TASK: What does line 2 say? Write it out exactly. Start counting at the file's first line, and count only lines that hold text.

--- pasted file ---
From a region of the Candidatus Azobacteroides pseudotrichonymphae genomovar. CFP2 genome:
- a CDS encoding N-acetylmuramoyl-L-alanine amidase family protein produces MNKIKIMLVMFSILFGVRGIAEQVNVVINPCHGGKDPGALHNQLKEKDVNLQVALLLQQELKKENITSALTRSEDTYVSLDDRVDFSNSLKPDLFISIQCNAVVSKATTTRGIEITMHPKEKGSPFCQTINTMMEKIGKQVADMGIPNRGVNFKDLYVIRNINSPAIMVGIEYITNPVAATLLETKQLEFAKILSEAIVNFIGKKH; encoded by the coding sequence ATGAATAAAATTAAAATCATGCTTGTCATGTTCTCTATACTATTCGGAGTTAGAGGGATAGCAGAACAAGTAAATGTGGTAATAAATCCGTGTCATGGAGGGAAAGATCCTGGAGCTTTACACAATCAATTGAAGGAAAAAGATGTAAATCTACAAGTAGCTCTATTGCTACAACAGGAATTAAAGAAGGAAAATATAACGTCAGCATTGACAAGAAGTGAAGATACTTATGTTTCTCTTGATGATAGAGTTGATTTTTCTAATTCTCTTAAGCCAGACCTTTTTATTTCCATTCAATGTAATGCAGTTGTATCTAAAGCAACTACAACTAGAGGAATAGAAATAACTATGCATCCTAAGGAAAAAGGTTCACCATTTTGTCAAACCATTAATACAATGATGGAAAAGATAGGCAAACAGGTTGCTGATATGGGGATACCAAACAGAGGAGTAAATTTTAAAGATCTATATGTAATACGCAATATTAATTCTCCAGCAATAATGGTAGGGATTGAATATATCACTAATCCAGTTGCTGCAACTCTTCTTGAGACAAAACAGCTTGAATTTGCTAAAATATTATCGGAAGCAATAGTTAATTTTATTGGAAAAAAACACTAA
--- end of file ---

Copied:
- a CDS encoding N-acetylmuramoyl-L-alanine amidase family protein produces MNKIKIMLVMFSILFGVRGIAEQVNVVINPCHGGKDPGALHNQLKEKDVNLQVALLLQQELKKENITSALTRSEDTYVSLDDRVDFSNSLKPDLFISIQCNAVVSKATTTRGIEITMHPKEKGSPFCQTINTMMEKIGKQVADMGIPNRGVNFKDLYVIRNINSPAIMVGIEYITNPVAATLLETKQLEFAKILSEAIVNFIGKKH; encoded by the coding sequence ATGAATAAAATTAAAATCATGCTTGTCATGTTCTCTATACTATTCGGAGTTAGAGGGATAGCAGAACAAGTAAATGTGGTAATAAATCCGTGTCATGGAGGGAAAGATCCTGGAGCTTTACACAATCAATTGAAGGAAAAAGATGTAAATCTACAAGTAGCTCTATTGCTACAACAGGAATTAAAGAAGGAAAATATAACGTCAGCATTGACAAGAAGTGAAGATACTTATGTTTCTCTTGATGATAGAGTTGATTTTTCTAATTCTCTTAAGCCAGACCTTTTTATTTCCATTCAATGTAATGCAGTTGTATCTAAAGCAACTACAACTAGAGGAATAGAAATAACTATGCATCCTAAGGAAAAAGGTTCACCATTTTGTCAAACCATTAATACAATGATGGAAAAGATAGGCAAACAGGTTGCTGATATGGGGATACCAAACAGAGGAGTAAATTTTAAAGATCTATATGTAATACGCAATATTAATTCTCCAGCAATAATGGTAGGGATTGAATATATCACTAATCCAGTTGCTGCAACTCTTCTTGAGACAAAACAGCTTGAATTTGCTAAAATATTATCGGAAGCAATAGTTAATTTTATTGGAAAAAAACACTAA